Discovering Wormwood

Here is a copy of a preface I’ve written for the forthcoming Romanian edition of The Wormwood File: E-Mail from Hell.

A page about the English-language edition of the book is here: http://www.jimandnancyforest.com/2005/01/03/the-wormwood-file-e-mail-from-hell/

A few years ago I was thinking of sending a copy of C.S. Lewis’s book, The Screwtape Letters, to a cousin who lives in a culture in which Christianity is the opposite of trendy. The Screwtape Letters is a classic that has sold millions of copies and helped countless people either become Christians or become better Christians.

Before sending the book, however, I decided to re-read it and only then realized it would probably not be a good match for my cousin. The world in which The Screwtape Letters had been written is hugely different than the world we live in today.

Lewis would be astonished at how much change, in many ways for the worse, has occurred since the publication of The Screwtape Letters in 1943. Ours is a world in which, in many countries, most marriages fail, in which the lives of many unborn children are ended before birth, in which pornography is available to anyone able to make use of the internet, in which we bury ourselves in consumer products while ignoring those who lack the necessities of life, in which computers and television challenge us all in a wide variety of ways, and in which war has become even more destructive than it was in Lewis’ day.

This inspired me to think of a new book similar to The Screwtape Letters — correspondence between an apprentice demon and a far more experienced elder — but addressing some of the issues we face in the highly-secularized world that challenges us each day.

My premise was simple: What if Lewis’ Wormwood, the demon-in- training in The Screwtape Letters, had not, after all, been dismissed from his position as an up-and-coming tempter and had now himself become mentor to junior devils, as Screwtape had been to him?

In the actual writing of the book, it was disturbing to see how easy it was to look at things from a demonic point of view — almost as easy as clicking a switch. I didn’t have to dig deeply within myself to hear Wormwood’s voice loud and clear.

I shouldn’t have been surprised. How quick we human are to find arguments that justify whatever it is we want to do. This is one of the main themes of Dostoevsky’s novels, especially Crime and Punishment.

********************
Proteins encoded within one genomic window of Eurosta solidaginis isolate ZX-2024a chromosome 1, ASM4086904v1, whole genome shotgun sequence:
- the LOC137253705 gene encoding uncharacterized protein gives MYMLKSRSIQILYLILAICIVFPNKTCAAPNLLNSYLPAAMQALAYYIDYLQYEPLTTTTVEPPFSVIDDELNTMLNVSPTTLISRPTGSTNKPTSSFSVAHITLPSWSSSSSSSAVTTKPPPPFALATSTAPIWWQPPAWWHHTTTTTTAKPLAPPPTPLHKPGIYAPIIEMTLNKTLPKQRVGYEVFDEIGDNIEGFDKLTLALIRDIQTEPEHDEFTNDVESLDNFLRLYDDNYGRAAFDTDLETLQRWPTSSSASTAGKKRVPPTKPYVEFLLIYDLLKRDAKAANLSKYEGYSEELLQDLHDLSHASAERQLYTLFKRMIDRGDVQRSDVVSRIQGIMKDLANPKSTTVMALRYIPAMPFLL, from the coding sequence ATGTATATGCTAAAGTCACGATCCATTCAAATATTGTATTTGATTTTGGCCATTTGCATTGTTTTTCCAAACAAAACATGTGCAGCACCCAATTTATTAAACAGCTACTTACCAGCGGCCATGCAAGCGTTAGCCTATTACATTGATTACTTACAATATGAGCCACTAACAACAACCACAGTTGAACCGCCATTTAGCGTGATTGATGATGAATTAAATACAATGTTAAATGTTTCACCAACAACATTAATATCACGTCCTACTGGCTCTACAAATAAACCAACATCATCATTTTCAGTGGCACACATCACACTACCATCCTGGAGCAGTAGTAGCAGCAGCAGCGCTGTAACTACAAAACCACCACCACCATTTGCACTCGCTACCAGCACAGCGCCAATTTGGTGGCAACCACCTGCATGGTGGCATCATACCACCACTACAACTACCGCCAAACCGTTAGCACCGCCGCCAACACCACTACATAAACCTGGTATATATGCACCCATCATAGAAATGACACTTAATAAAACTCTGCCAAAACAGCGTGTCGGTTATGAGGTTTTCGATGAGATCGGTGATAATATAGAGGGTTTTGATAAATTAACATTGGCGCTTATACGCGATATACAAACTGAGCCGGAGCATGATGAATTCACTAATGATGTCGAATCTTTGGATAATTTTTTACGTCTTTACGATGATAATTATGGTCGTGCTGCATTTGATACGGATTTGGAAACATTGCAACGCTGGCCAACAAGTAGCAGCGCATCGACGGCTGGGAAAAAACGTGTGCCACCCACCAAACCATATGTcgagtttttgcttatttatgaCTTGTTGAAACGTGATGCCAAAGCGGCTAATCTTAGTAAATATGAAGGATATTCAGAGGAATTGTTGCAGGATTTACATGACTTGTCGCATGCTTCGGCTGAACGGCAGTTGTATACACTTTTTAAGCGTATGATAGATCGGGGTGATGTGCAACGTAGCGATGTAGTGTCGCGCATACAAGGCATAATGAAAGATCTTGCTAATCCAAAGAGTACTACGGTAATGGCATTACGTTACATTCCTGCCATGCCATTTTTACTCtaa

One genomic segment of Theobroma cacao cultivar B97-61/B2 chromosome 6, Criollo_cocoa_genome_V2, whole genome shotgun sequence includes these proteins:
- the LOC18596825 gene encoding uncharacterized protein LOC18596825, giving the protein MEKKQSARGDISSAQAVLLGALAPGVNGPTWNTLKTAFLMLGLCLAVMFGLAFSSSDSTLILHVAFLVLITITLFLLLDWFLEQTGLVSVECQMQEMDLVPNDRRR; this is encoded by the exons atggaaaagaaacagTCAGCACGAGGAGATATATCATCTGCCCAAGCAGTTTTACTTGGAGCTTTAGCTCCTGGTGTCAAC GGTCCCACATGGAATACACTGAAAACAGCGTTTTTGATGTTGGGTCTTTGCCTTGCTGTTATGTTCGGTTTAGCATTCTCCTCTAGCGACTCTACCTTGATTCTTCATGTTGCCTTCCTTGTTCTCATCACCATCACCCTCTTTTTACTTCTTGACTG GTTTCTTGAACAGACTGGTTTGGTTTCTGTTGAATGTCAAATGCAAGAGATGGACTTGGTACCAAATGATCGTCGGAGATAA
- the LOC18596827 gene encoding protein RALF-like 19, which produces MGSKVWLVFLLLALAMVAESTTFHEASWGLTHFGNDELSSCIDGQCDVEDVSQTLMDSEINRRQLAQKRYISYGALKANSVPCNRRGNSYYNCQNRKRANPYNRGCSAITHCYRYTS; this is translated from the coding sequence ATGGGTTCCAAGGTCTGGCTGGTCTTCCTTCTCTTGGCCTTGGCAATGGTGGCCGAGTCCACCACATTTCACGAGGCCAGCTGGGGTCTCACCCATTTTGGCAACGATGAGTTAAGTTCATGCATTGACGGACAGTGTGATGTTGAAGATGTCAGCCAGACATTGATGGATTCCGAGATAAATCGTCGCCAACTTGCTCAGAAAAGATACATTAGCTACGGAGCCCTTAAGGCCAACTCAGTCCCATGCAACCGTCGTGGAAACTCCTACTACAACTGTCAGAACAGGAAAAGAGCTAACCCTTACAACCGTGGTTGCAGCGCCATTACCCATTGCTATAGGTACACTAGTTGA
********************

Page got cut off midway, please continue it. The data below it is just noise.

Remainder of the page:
A friend recently asked what my favorite chapter was in the book? This is like asking someone what’s their favorite color or their favorite movie. These things change according to mood and circumstances. Today the answer is Wormwood’s message 4 on “true religion.” But ask me again tomorrow and I may have a different answer.

The same friend wanted to know which chapter was the most difficult to write? Here I can be more definite. It was hardest writing about abortion — see message 8 on choice.

“Choice” is a hot word in our culture. We like “to keep our options open.” Those in favor of abortion rarely describe themselves as “pro-abortion.” That would be putting things much too plainly. Instead, at least in the English-speaking world, they call their position “pro-choice” and that works. The reality is the same with either term — an unborn child is killed — but “pro-choice” sounds morally neutral, even positive.

Yet in speaking plainly about what abortion really means, a Christian writer has at the same time to be compassionate about the incredible pressures a young woman often faces if she become pregnant, especially if she isn’t married — pressure from parents, friends, her boyfriend, social workers, not to mention herself. It’s easy to give in to others, and it’s easy to give in to one’s own panic. The reader also must also be reminded, even if she has had an abortion, that the only unforgivable sin is to reject God’s mercy.

We live in a culture that pays a lot of attention to packaging. Finding the right words to wrap around killing is an activity no less popular among politicians than pro-abortionists. Today wars are mainly presented as actions in defense of human rights.

Another question I have been asked: Do I have special hopes for what the reader will take away from this book?

Perhaps the main thing is that we live our entire life on a battlefield. This is true for everyone no matter how poor or well off they happen to be, even if lucky enough to have loving parents, food on the table, a sense of security, and abilities and talents that suggest a promising future.

In fact every day we have hard choices to make, and the fact is that there are powerful temptations to make wrong choices, choices that are destructive for ourselves and others. As people who are attempting to live a more Christ-centered life, we need to equip ourselves spiritually and intellectually to resist the arguments and slogans that in fact drag us away from the Gospel.

This is a book about becoming more aware of how easily we are influenced, not only by the seductive whisper of unseen demons, but by the economic and political structures in which he happen to live. We tend to be much like fish — swimming in schools. We are inclined to make choices decided for us and either imposed by threats or infiltrating our thoughts through advertising, propaganda and peer- group pressure.

A final word about laughter: Perhaps the thing I like best about The Wormwood File is that it’s built on the premise that one of the best ways to deal with demons is to laugh them off. Demons really don’t like being laughed at. While I was writing the book, every time a chapter was finished, I would read it aloud to my wife Nancy before we went to bed. The more she laughed, the more pleased I was. And we had some really good laughs.

Enjoy the book.

— Jim Forest

* * *
text as of 21 May 2009
* * *

Crazy for God: Frank Schaeffer's Honest and Surprising Memoir

a review by Jim Forest of Frank Scheaffer’s memoir